Like Levinson, she’s found career advantages in moving away from the creative nodes. “If you are the only journalist in the region who has worked for national publications, then everyone finds you. People in town come with interesting stories too. There’s this endless pipeline of weird, rural West stories.” She turned one set of “weird rural West stories” into a podcast series, Range, now in its third season.
Leaving high-cost cities in pursuit of more affordable places is a trend that is likely to increase as millennials come of age, according to Deirdre Pfeiffer, a professor at Arizona State University who studies housing across the age cycle. Housing is typically the greatest cost for a family, and that cost varies significantly across metro areas. In some locations, the costs are staggering.
Pfeiffer groups millennials into two types of categories: those that are actively trying to reach adult milestones like having children and buying a home, whom she calls “attempting-adult millenials,” and those that are rejecting or delaying those milestones, which she calls “emerging-adult millennials.” Her research found that real estate development markets, with their focus on densely packed in large multi-unit buildings, without family-friendly amenities like playgrounds nearby, are catering to emerging-adult millennials while leaving the attempting-adult millennials behind.
“The attempting-adult millenials are struggling to stay in these high-cost cities, but there isn’t the housing to meet their needs,” says Pfeiffer. “The emerging adults can adapt more. [They] don’t mind having roommates, or can live in small spaces or micro apartments.”
After housing, child care is the second biggest cost for most families and is often cheaper outside major metropolitan areas. In Oakland, day care for just one of Westervelt’s children was $2,000 per month, and in Truckee, both of her children receive child care for $1,000 per month.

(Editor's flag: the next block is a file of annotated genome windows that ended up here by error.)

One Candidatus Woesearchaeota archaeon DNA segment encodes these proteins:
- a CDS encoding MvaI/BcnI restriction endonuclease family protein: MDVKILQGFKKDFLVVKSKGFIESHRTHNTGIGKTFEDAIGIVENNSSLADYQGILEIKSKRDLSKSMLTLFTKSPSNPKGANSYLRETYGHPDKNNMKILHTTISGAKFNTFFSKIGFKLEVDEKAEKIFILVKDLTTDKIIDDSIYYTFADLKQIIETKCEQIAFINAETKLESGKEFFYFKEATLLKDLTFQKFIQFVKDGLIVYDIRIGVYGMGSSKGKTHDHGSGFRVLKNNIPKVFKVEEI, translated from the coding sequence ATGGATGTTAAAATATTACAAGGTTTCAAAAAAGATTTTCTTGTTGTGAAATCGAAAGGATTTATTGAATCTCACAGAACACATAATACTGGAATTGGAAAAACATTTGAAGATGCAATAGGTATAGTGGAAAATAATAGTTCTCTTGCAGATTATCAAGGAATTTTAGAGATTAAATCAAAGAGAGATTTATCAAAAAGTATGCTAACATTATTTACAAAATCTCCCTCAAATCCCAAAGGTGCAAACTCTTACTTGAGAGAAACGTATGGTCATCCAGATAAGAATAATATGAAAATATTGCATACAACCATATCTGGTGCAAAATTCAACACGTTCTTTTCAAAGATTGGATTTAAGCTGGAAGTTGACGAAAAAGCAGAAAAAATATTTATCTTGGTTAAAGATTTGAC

There are advantages to cities with a thriving creative class, like Los Angeles with its concentration of filmmaking or New York with its concentration of publishing, that have abundant niche work and networking opportunities for people within a creative subsection. “Think about how important your professional network is. That is the whole point of cities,” said Pedigo. But Levinson, who has lived in both Los Angeles and New York City, found a similar, albeit smaller creative community in Yellow Springs. “If I am hired to make something in L.A., I can choose between 5,000 DPs [directors of photography]. If you do it in Ohio, you are picking between five to six DPs.” But Levinson says that’s not a bad thing. “You get to know people in the community much more. In L.A. there is a much bigger creative community to lean on, but here you have to be your own engine.”
Westervelt berates herself for her “Bay Area snobbery,” which initially colored her perception of Truckee. “I was expecting that people would be backwoods, or restaurants wouldn’t be good. It’s embarrassing to admit that now. They have a kids’ museum here. I went thinking it would be a dump, but it’s amazing. There are a lot of people in various kinds of careers—I thought it was ski bums and people who work at the resorts—but also a large creative class and professional people, and a lot more diversity on every front.”
Pedigo says the renewed popularity of smaller cities isn’t necessarily a loss for big cities, particularly those with knowledge-based industries that will continue to attract top-tier talent and investment. “If we leave, someone is there to take our seat at the table.” The places that do struggle, he says, are exurban communities that lack economic opportunity and desired amenities but see an inflow of residents who are unable to compete in a knowledge economy.
Levinson views his move as part of a larger effort to restore creative communities in smaller cities. “Creative people make a town more interesting,” he says. In a town of 4,000 people, it takes only two dozen creative people to be that energy. “My hope is that it spreads to other places.”